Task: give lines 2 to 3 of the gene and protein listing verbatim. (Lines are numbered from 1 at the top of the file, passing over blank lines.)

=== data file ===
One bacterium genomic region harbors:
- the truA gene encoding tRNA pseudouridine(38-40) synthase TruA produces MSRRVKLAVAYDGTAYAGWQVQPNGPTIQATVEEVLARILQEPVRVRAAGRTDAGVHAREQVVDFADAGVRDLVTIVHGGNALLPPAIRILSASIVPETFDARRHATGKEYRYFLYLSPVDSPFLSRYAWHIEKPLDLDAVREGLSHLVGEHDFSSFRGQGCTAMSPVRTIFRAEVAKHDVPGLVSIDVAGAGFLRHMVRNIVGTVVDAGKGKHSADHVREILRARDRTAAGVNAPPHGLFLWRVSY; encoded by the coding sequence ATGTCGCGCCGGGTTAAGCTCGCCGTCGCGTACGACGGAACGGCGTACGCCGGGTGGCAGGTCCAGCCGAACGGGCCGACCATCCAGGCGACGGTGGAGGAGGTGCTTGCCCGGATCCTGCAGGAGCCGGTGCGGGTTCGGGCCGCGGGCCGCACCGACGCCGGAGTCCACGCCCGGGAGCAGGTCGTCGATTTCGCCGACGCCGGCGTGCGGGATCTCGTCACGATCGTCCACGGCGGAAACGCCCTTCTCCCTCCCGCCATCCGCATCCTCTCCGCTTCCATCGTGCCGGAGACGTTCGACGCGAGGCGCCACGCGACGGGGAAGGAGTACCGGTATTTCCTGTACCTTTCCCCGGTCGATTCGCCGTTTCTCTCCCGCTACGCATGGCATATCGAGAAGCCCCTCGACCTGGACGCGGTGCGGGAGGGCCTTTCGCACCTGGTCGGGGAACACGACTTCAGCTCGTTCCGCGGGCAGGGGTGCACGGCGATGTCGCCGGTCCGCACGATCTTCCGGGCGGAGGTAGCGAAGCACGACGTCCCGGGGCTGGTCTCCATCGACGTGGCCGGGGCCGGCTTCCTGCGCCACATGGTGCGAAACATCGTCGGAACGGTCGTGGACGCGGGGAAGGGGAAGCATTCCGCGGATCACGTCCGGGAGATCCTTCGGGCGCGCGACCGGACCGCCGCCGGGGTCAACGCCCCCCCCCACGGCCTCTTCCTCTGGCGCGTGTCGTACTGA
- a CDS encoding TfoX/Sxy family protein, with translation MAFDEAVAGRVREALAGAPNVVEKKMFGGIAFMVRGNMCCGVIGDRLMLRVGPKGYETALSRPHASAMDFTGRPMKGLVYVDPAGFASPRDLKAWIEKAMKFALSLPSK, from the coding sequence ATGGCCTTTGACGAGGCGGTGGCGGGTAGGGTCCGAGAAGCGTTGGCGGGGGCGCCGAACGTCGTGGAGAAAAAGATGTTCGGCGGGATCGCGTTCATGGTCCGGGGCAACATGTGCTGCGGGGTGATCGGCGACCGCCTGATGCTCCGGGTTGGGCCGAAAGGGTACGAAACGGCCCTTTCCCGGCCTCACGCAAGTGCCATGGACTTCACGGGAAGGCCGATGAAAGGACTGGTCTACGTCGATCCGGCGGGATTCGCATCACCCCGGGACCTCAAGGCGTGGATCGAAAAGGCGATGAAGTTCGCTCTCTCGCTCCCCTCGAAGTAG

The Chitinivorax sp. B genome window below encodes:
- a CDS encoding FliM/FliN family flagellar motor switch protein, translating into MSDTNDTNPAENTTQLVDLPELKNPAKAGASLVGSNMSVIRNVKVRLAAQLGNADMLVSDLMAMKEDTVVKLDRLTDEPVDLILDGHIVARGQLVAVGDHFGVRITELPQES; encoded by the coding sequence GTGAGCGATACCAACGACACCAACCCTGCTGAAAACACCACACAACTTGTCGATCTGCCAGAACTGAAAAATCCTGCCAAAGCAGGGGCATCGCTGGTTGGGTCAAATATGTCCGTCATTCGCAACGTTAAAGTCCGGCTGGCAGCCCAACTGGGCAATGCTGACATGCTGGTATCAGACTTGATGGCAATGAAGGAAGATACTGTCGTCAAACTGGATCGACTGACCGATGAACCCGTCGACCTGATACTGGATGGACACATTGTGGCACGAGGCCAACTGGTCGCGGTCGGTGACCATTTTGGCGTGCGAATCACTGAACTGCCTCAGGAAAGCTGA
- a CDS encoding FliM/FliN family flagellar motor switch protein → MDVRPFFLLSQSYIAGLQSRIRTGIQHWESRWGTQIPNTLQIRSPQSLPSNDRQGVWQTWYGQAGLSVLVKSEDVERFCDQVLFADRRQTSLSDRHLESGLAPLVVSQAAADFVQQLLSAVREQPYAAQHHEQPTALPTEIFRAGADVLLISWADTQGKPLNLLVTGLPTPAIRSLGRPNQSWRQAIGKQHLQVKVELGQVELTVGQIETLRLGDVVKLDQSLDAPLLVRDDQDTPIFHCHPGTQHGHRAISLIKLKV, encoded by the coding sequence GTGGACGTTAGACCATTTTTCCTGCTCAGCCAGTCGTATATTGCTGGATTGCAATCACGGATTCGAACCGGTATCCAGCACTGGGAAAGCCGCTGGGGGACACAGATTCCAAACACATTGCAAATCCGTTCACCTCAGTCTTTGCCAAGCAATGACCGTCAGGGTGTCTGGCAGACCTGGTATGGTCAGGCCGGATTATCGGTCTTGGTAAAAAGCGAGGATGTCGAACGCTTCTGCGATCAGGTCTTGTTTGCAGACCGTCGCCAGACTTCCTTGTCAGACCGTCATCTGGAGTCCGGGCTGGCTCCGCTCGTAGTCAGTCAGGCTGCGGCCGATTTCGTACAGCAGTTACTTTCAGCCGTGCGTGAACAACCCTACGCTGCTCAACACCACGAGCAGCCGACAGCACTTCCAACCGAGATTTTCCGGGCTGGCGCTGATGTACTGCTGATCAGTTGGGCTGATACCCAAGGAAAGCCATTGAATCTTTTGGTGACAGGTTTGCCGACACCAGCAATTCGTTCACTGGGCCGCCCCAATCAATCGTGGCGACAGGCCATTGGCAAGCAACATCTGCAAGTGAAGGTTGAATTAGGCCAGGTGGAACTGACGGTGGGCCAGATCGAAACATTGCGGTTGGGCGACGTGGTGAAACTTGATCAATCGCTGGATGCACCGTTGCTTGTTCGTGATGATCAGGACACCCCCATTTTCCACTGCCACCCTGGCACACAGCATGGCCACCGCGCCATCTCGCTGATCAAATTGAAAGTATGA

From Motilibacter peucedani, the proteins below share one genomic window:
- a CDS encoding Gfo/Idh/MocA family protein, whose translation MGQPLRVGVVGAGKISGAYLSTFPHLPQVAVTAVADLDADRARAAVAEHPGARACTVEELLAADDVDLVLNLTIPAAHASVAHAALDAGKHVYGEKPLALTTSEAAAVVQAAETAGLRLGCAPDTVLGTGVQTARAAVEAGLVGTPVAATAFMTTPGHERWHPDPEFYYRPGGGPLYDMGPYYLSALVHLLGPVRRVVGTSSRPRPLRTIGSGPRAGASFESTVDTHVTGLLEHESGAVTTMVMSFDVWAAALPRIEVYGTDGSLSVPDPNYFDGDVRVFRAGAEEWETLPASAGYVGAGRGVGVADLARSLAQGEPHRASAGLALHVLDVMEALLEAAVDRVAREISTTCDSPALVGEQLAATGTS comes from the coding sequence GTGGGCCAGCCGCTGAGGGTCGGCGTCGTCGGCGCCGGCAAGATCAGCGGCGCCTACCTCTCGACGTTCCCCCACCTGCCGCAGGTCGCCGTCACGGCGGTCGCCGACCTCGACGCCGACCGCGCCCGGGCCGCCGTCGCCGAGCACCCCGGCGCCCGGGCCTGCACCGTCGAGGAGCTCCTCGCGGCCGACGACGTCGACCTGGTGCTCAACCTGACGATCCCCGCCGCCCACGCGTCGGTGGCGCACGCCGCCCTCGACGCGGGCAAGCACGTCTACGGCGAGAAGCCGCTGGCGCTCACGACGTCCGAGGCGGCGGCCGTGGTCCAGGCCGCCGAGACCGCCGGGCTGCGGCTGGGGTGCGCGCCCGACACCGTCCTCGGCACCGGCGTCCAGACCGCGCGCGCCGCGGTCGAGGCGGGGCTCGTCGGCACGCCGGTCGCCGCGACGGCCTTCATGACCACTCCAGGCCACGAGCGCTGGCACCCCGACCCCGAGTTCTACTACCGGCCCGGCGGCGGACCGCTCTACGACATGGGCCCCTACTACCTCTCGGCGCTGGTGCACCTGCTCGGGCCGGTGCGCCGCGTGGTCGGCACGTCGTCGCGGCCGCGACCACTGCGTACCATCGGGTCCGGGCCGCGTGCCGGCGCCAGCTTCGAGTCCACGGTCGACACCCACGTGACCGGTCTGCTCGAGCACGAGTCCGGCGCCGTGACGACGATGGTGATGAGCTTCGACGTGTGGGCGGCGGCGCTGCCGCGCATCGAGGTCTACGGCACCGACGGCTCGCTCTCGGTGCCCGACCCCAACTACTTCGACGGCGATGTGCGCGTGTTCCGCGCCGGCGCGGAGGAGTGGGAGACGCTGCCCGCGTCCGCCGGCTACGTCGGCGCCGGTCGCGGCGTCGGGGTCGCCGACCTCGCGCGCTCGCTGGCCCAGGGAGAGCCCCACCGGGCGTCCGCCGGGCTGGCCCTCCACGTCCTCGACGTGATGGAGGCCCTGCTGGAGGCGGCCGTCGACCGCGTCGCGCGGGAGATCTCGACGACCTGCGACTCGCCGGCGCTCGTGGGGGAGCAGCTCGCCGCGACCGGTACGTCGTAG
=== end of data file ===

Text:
- the truA gene encoding tRNA pseudouridine(38-40) synthase TruA produces MSRRVKLAVAYDGTAYAGWQVQPNGPTIQATVEEVLARILQEPVRVRAAGRTDAGVHAREQVVDFADAGVRDLVTIVHGGNALLPPAIRILSASIVPETFDARRHATGKEYRYFLYLSPVDSPFLSRYAWHIEKPLDLDAVREGLSHLVGEHDFSSFRGQGCTAMSPVRTIFRAEVAKHDVPGLVSIDVAGAGFLRHMVRNIVGTVVDAGKGKHSADHVREILRARDRTAAGVNAPPHGLFLWRVSY; encoded by the coding sequence ATGTCGCGCCGGGTTAAGCTCGCCGTCGCGTACGACGGAACGGCGTACGCCGGGTGGCAGGTCCAGCCGAACGGGCCGACCATCCAGGCGACGGTGGAGGAGGTGCTTGCCCGGATCCTGCAGGAGCCGGTGCGGGTTCGGGCCGCGGGCCGCACCGACGCCGGAGTCCACGCCCGGGAGCAGGTCGTCGATTTCGCCGACGCCGGCGTGCGGGATCTCGTCACGATCGTCCACGGCGGAAACGCCCTTCTCCCTCCCGCCATCCGCATCCTCTCCGCTTCCATCGTGCCGGAGACGTTCGACGCGAGGCGCCACGCGACGGGGAAGGAGTACCGGTATTTCCTGTACCTTTCCCCGGTCGATTCGCCGTTTCTCTCCCGCTACGCATGGCATATCGAGAAGCCCCTCGACCTGGACGCGGTGCGGGAGGGCCTTTCGCACCTGGTCGGGGAACACGACTTCAGCTCGTTCCGCGGGCAGGGGTGCACGGCGATGTCGCCGGTCCGCACGATCTTCCGGGCGGAGGTAGCGAAGCACGACGTCCCGGGGCTGGTCTCCATCGACGTGGCCGGGGCCGGCTTCCTGCGCCACATGGTGCGAAACATCGTCGGAACGGTCGTGGACGCGGGGAAGGGGAAGCATTCCGCGGATCACGTCCGGGAGATCCTTCGGGCGCGCGACCGGACCGCCGCCGGGGTCAACGCCCCCCCCCACGGCCTCTTCCTCTGGCGCGTGTCGTACTGA
- a CDS encoding TfoX/Sxy family protein, with translation MAFDEAVAGRVREALAGAPNVVEKKMFGGIAFMVRGNMCCGVIGDRLMLRVGPKGYETALSRPHASAMDFTGRPMKGLVYVDPAGFASPRDLKAWIEKAMKFALSLPSK, from the coding sequence ATGGCCTTTGACGAGGCGGTGGCGGGTAGGGTCCGAGAAGCGTTGGCGGGGGCGCCGAACGTCGTGGAGAAAAAGATGTTCGGCGGGATCGCGTTCATGGTCCGGGGCAACATGTGCTGCGGGGTGATCGGCGACCGCCTGATGCTCCGGGTTGGGCCGAAAGGGTACGAAACGGCCCTTTCCCGGCCTCACGCAAGTGCCATGGACTTCACGGGAAGGCCGATGAAAGGACTGGTCTACGTCGATCCGGCGGGATTCGCATCACCCCGGGACCTCAAGGCGTGGATCGAAAAGGCGATGAAGTTCGCTCTCTCGCTCCCCTCGAAGTAG